Sixteen-year-old Tristan has been preparing for years for his and his parent's relocation to Mars. That's right, they are going to be among the first people to colonize Mars with no plans to return to Earth. Tristan spends much of his time away from his home and school in training, but as the book opens, he's spending his last time at home before leaving forever. And there's Izzy. His girlfriend. The love of his life.
Maberry doesn't sugarcoat the decisions and preparations that went into Tris's eventually ending up on Mars. There is, of course, a lot of media attention, and because there's a doomed romance involved, Tris and Izzy get a lot of it (and a lot of money.)
I really thought that half of the book being taken up before they ever leave for Mars is a bit much. I understand we needed to know these characters and their journey, but actually, I would have liked to know more about some of the other forty people going, rather than just Tris and Izzy. Frankly, Izzy becomes unimportant for the second half of the book. I get it. They are in love. And the goodbye is hard. But it just went on too long.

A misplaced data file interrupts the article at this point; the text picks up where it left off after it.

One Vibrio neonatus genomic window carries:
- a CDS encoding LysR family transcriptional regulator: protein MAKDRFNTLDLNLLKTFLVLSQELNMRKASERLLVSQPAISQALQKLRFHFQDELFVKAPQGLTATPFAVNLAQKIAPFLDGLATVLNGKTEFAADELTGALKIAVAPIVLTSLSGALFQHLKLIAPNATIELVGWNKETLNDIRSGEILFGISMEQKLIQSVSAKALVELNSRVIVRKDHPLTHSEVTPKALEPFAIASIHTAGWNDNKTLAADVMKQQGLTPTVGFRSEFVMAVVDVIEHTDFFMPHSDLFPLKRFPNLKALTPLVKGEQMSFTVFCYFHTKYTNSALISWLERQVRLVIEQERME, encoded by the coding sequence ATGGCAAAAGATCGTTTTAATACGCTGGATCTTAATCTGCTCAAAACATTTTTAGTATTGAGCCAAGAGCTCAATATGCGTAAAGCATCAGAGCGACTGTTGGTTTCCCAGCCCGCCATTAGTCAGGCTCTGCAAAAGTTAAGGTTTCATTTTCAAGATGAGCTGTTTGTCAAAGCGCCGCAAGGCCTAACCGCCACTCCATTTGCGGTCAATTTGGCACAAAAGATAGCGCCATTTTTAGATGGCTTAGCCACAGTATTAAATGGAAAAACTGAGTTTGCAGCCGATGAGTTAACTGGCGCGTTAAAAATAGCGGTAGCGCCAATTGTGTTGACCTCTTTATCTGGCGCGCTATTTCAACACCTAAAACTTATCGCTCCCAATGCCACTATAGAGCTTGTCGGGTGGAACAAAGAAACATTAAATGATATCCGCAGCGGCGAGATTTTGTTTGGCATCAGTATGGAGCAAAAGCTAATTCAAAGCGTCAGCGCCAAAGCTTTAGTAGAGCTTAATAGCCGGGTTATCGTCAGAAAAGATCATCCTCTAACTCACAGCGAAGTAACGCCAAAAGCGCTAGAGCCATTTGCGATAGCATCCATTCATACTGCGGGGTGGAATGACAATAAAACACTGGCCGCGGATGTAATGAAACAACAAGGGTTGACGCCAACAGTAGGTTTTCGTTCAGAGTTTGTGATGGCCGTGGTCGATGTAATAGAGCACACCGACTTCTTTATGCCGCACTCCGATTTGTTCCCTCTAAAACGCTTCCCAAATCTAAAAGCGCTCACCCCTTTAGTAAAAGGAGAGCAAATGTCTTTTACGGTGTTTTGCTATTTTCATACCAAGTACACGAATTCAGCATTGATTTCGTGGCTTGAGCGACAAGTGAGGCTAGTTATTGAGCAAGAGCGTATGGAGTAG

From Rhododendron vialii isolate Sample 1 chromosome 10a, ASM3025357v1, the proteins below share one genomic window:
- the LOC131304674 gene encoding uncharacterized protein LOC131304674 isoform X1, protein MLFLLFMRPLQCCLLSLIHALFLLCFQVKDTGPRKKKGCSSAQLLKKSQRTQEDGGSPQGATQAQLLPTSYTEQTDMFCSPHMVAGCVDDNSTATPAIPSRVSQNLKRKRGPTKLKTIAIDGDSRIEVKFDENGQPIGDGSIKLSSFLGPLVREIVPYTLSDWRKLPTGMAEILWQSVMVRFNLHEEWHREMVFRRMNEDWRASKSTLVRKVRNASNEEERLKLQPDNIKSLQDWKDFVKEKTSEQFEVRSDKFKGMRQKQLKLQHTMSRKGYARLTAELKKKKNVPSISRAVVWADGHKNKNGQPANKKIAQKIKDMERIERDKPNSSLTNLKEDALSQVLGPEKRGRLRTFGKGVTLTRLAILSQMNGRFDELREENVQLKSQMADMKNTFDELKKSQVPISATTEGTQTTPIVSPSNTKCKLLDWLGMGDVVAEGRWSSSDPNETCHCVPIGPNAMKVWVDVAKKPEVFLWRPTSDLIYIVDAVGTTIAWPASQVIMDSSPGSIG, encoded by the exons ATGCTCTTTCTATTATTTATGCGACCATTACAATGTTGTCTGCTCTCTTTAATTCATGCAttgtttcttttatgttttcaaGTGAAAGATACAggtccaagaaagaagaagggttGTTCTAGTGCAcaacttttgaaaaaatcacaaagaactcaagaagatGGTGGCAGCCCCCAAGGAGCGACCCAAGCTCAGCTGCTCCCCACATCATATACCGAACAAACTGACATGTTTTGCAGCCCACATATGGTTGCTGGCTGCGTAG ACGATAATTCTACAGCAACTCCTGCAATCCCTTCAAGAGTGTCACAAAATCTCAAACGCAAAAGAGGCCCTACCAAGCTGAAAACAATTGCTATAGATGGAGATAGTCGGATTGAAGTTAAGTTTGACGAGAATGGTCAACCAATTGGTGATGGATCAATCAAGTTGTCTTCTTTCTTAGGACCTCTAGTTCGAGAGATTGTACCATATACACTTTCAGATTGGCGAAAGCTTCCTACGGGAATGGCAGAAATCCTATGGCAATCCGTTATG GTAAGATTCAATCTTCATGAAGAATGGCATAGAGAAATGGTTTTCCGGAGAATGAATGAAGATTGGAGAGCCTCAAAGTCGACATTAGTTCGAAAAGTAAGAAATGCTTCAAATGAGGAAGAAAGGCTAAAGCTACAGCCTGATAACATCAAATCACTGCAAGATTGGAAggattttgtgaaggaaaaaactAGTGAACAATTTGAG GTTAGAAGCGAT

That's the end of my criticism of Mars One. After they leave on their journey, I became riveted. It's action packed and tense. I felt their fears and their hopes. I found myself pulling for these characters to be successful. There are several moral and political dilemmas that would fuel some good classroom discussions.
I'm very selective about YA books that I recommend to my husband, but I think he'd love the second half of Mars One. I'm not sure he can get through the first half, though. Teens, however,, will be all over this book.
Published by Simon & Shuster BFYR, April 4, 2017
eARC obtained from Edelweiss
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